The Supreme Court of the United States decided in the case of Matal v. Tam Monday to strike down a key provision of the Lanham Act barring the United States Patent and Trademark Office from recognizing a disparaging trademark, citing concerns that the act violated the First Amendment. It is widely believed that the court's decision to strike down the ban will provide the Washington Redskins with a crucial boon in their struggle to keep the team's name.
"[The provision of the Lanham Act in question] offends a bedrock First Amendment principle: Speech may not be banned on the ground that it expresses ideas that offend," Justice Samuel Alito wrote in his opinion.
Alito, quoting United States v. Schwimmer — a landmark case upholding freedom of speech — said:
The Government has an interest in preventing speech expressing ideas that offend. And, as we have explained, that idea strikes at the heart of the First Amendment. Speech that demeans on the basis of race, ethnicity, gender, religion, age, disability or any other similar ground is hateful; but the proudest boast of our free speech jurisprudence is that we protect the freedom to express 'the thought that we hate.'
How did this case make it to the Supreme Court?
In 2011, the patent office cited the Lanham Act, a 71-year-old federal statue on trademarks signed into law by President Harry Truman, as the high court's reason for rejecting a rock band's application to trademark its name.
That rock band's name is the Slants — and its founder and bassist, an Asian-American named Simon Tam, argued that the band's name wasn't aimed at offending Asians in America. As Justice Alito noted in the court's opinion on the case, Tam maintained that naming the band after a slur was an attempt from a member of a marginalized community to reclaim a derogatory phrase used to oppress and strip it of its power.
When the trademark office denied the Slants' application, Tam took his complaint against Joseph Matal, interim director of the government office, to federal court, which ruled in favor of Tam and his band. The Supreme Court decision affirms that ruling.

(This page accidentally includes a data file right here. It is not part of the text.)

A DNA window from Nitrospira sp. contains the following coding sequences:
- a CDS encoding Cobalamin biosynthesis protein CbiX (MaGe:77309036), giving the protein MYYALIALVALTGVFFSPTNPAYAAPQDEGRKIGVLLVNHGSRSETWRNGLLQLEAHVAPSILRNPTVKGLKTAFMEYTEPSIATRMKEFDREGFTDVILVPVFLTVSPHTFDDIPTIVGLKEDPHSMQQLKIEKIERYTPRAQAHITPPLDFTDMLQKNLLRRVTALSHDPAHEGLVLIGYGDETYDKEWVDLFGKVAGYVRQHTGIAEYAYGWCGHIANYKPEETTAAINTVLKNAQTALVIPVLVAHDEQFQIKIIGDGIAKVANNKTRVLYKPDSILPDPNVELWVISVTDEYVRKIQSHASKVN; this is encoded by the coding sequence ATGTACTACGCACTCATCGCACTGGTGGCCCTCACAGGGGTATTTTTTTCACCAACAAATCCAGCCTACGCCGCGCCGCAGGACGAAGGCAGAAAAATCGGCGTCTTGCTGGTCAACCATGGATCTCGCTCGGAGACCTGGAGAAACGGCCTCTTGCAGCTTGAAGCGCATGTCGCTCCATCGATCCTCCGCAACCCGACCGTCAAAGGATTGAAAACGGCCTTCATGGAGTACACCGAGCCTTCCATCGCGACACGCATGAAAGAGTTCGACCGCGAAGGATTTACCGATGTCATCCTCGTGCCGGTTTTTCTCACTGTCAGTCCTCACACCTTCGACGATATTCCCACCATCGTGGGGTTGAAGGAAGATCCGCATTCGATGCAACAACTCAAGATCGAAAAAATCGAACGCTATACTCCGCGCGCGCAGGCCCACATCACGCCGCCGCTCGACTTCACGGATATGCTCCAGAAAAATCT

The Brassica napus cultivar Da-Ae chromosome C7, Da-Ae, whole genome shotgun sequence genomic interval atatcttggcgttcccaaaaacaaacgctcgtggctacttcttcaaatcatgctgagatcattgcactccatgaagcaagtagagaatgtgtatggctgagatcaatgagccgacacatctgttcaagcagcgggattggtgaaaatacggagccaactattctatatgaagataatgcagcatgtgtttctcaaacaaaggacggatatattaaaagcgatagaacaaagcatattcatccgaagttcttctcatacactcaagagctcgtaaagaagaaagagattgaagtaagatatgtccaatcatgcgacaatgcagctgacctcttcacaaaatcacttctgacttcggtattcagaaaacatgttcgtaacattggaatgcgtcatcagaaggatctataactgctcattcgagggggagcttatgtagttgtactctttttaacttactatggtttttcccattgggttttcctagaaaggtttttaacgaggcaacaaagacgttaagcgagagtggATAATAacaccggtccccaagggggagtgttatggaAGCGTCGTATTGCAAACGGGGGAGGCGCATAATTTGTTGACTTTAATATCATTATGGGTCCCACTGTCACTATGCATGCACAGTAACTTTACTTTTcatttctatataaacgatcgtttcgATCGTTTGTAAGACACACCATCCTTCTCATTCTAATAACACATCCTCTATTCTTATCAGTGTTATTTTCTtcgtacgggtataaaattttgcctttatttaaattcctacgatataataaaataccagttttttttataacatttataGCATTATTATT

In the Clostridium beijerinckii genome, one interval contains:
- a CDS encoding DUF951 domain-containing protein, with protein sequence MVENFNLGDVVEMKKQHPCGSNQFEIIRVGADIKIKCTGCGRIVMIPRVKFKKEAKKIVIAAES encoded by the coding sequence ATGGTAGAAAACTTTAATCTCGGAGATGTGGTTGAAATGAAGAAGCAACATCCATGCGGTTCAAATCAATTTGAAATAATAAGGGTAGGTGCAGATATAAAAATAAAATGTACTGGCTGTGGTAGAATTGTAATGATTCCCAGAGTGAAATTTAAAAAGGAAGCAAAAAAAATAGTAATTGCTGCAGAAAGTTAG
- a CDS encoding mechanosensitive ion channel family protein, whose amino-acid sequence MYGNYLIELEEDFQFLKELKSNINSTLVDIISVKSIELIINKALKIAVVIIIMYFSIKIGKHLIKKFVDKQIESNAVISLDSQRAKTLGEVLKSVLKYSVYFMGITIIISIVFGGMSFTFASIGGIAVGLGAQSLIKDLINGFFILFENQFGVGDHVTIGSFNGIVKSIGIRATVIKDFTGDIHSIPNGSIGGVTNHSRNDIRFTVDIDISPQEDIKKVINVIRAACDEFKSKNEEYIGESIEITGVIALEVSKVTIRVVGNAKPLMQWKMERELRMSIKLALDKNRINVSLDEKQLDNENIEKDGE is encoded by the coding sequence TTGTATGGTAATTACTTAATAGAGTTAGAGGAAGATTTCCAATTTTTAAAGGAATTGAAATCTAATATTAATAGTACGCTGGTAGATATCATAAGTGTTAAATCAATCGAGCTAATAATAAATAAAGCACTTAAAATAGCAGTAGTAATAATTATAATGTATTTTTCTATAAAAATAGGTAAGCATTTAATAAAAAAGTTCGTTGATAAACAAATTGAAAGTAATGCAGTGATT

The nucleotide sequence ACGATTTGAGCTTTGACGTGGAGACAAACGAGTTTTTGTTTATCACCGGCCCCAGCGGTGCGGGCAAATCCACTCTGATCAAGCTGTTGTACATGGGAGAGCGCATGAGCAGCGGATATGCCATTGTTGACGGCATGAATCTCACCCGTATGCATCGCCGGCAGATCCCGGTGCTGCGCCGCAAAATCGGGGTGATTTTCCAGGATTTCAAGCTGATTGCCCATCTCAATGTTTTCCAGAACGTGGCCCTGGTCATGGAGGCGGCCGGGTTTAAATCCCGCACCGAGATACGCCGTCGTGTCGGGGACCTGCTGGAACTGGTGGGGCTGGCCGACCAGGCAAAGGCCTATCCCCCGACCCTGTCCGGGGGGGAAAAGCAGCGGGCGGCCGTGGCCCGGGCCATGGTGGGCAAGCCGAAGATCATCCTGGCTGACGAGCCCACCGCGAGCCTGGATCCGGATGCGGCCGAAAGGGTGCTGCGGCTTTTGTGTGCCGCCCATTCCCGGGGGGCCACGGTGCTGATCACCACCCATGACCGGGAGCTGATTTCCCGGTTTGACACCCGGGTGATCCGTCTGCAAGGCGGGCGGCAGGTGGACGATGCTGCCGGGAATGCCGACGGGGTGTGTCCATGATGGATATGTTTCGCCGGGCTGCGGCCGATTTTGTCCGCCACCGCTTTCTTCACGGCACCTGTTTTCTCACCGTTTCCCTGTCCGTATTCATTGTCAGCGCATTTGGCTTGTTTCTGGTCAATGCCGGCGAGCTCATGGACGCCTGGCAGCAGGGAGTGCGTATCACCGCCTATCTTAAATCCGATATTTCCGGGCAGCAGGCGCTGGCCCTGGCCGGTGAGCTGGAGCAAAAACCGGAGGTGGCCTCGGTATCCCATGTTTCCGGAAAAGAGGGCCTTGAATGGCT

In a Facebook post, Tam expressed his joy over scoring a victory after years of fighting.
"After an excruciating legal battle that has spanned nearly eight years, we're beyond humbled and thrilled to have won this case at the Supreme Court," Tam wrote Monday. "This journey has always been much bigger than our band: it’s been about the rights of all marginalized communities to determine what’s best for ourselves."
Touchdown for the Redskins
In 2014, following a vehement campaign to pressure the NFL and Washington Redskins owner Dan Snyder to change the team's name over the concern that it offended many Native Americans, the trademark office canceled the Redskins' trademark, citing the same clause in the Lanham Act as it did with the Slants' application in 2011.
Snyder's legal team filed an appeal with a federal court in Richmond. That court was waiting for the Supreme Court to rule on Matal v. Tam before it made its decision.
Though this is not an automatic victory for the Redskins' case, Lisa Blatt, the team's attorney, expressed her delight over the high court's decision to affirm the lower court's ruling in Matal v. Tam and gut the ban on potentially disparaging trademarks.
"The Supreme Court vindicated the team's position that the First Amendment blocks the government from denying or cancelling a trademark registration based on the government’s opinion," Blatt told the Associated Press.
"I am THRILLED," Snyder told the AP. "Hail to the Redskins."
In an email, Tam rejected the notion that upholding the gutted provision of the Lanham Act would hamper the Redskins’ efforts to keep their name.
"Cancellation of the football team's trademark would not have made them change their name," Tam said. "So if that is the end goal, we shouldn’t allow the collateral damage to be placed on marginalized groups who were getting their registrations denied based on their skin color, gender, religion or identity."
Lisa Simpson, an intellectual property expert, characterized the Supreme Court's decision as a slippery slope.
"It seems this decision will indeed open the floodgates to applications for all sorts of potentially offensive and hateful marks," Simpson said to the Washington Post. "While this may be the right result under the First Amendment and the principles of free speech that are foundational to our country, it seems the responsibility will now pass to the public."
But Tam refuted that line of thinking.
"As a POC, I have never once heard about someone seeking to register their trademark before using a toxic term," Tam said. "No, they simply use it. And the idea that our market will be flooded by people who just want to register marks on a whim is ridiculous... people have to have an established business purpose, pay the fees, go through the paperwork and have their information in public. Very few would want to do that if establishing a legitimate business."